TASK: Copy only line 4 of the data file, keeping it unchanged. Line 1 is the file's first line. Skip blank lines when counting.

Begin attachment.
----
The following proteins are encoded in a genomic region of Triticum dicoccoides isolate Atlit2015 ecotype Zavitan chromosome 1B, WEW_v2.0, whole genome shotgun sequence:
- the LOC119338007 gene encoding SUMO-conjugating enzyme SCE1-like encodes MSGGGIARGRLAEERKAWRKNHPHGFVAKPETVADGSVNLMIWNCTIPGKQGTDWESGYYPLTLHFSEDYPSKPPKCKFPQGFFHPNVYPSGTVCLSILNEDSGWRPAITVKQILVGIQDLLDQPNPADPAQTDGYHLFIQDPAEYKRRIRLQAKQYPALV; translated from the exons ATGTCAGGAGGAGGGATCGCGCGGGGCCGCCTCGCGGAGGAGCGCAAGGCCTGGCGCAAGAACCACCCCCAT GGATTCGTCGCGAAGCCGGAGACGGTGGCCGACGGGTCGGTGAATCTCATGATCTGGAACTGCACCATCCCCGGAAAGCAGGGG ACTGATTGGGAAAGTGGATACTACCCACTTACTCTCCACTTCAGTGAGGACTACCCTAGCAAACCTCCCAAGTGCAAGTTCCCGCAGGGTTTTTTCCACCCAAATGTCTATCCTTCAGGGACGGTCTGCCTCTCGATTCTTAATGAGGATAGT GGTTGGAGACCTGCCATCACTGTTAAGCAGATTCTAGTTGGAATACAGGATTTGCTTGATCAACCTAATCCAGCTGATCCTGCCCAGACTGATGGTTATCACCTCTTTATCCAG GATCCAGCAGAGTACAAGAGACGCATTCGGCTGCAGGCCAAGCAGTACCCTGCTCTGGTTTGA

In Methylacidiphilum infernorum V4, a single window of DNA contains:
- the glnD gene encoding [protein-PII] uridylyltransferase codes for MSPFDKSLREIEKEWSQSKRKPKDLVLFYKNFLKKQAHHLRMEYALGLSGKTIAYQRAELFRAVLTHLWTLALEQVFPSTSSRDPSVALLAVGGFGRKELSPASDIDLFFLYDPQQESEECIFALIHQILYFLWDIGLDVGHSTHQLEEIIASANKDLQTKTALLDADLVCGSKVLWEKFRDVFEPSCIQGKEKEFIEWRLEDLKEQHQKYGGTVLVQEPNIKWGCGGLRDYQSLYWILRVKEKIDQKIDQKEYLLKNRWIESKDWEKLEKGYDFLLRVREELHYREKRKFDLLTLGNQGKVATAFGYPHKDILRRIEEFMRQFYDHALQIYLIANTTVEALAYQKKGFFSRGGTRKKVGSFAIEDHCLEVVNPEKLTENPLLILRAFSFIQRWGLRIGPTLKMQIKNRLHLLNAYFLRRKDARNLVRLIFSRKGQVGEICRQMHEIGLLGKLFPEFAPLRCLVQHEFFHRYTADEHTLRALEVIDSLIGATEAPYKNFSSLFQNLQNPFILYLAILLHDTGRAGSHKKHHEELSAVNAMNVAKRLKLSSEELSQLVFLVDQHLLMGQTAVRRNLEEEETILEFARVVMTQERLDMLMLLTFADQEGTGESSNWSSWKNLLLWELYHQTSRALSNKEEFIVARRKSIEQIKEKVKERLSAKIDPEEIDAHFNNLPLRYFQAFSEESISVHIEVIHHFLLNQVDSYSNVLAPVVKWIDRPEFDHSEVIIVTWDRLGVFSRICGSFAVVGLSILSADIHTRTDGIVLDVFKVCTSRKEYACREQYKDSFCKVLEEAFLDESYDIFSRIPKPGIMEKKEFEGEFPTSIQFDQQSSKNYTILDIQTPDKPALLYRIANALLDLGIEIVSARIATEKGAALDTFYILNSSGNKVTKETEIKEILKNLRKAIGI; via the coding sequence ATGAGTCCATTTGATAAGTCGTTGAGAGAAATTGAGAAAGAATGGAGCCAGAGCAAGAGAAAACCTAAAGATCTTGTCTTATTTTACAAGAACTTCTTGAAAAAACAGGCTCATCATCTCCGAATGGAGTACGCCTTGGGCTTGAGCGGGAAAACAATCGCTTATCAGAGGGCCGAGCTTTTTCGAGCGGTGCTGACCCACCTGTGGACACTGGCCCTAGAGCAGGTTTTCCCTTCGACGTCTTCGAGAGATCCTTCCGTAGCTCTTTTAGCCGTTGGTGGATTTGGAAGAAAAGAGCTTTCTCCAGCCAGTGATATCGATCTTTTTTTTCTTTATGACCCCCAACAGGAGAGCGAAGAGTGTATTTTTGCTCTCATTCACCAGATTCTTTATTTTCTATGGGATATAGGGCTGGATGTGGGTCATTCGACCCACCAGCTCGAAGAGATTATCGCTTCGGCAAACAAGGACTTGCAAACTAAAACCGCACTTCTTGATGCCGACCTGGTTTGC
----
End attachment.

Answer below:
- the glnD gene encoding [protein-PII] uridylyltransferase codes for MSPFDKSLREIEKEWSQSKRKPKDLVLFYKNFLKKQAHHLRMEYALGLSGKTIAYQRAELFRAVLTHLWTLALEQVFPSTSSRDPSVALLAVGGFGRKELSPASDIDLFFLYDPQQESEECIFALIHQILYFLWDIGLDVGHSTHQLEEIIASANKDLQTKTALLDADLVCGSKVLWEKFRDVFEPSCIQGKEKEFIEWRLEDLKEQHQKYGGTVLVQEPNIKWGCGGLRDYQSLYWILRVKEKIDQKIDQKEYLLKNRWIESKDWEKLEKGYDFLLRVREELHYREKRKFDLLTLGNQGKVATAFGYPHKDILRRIEEFMRQFYDHALQIYLIANTTVEALAYQKKGFFSRGGTRKKVGSFAIEDHCLEVVNPEKLTENPLLILRAFSFIQRWGLRIGPTLKMQIKNRLHLLNAYFLRRKDARNLVRLIFSRKGQVGEICRQMHEIGLLGKLFPEFAPLRCLVQHEFFHRYTADEHTLRALEVIDSLIGATEAPYKNFSSLFQNLQNPFILYLAILLHDTGRAGSHKKHHEELSAVNAMNVAKRLKLSSEELSQLVFLVDQHLLMGQTAVRRNLEEEETILEFARVVMTQERLDMLMLLTFADQEGTGESSNWSSWKNLLLWELYHQTSRALSNKEEFIVARRKSIEQIKEKVKERLSAKIDPEEIDAHFNNLPLRYFQAFSEESISVHIEVIHHFLLNQVDSYSNVLAPVVKWIDRPEFDHSEVIIVTWDRLGVFSRICGSFAVVGLSILSADIHTRTDGIVLDVFKVCTSRKEYACREQYKDSFCKVLEEAFLDESYDIFSRIPKPGIMEKKEFEGEFPTSIQFDQQSSKNYTILDIQTPDKPALLYRIANALLDLGIEIVSARIATEKGAALDTFYILNSSGNKVTKETEIKEILKNLRKAIGI; via the coding sequence ATGAGTCCATTTGATAAGTCGTTGAGAGAAATTGAGAAAGAATGGAGCCAGAGCAAGAGAAAACCTAAAGATCTTGTCTTATTTTACAAGAACTTCTTGAAAAAACAGGCTCATCATCTCCGAATGGAGTACGCCTTGGGCTTGAGCGGGAAAACAATCGCTTATCAGAGGGCCGAGCTTTTTCGAGCGGTGCTGACCCACCTGTGGACACTGGCCCTAGAGCAGGTTTTCCCTTCGACGTCTTCGAGAGATCCTTCCGTAGCTCTTTTAGCCGTTGGTGGATTTGGAAGAAAAGAGCTTTCTCCAGCCAGTGATATCGATCTTTTTTTTCTTTATGACCCCCAACAGGAGAGCGAAGAGTGTATTTTTGCTCTCATTCACCAGATTCTTTATTTTCTATGGGATATAGGGCTGGATGTGGGTCATTCGACCCACCAGCTCGAAGAGATTATCGCTTCGGCAAACAAGGACTTGCAAACTAAAACCGCACTTCTTGATGCCGACCTGGTTTGC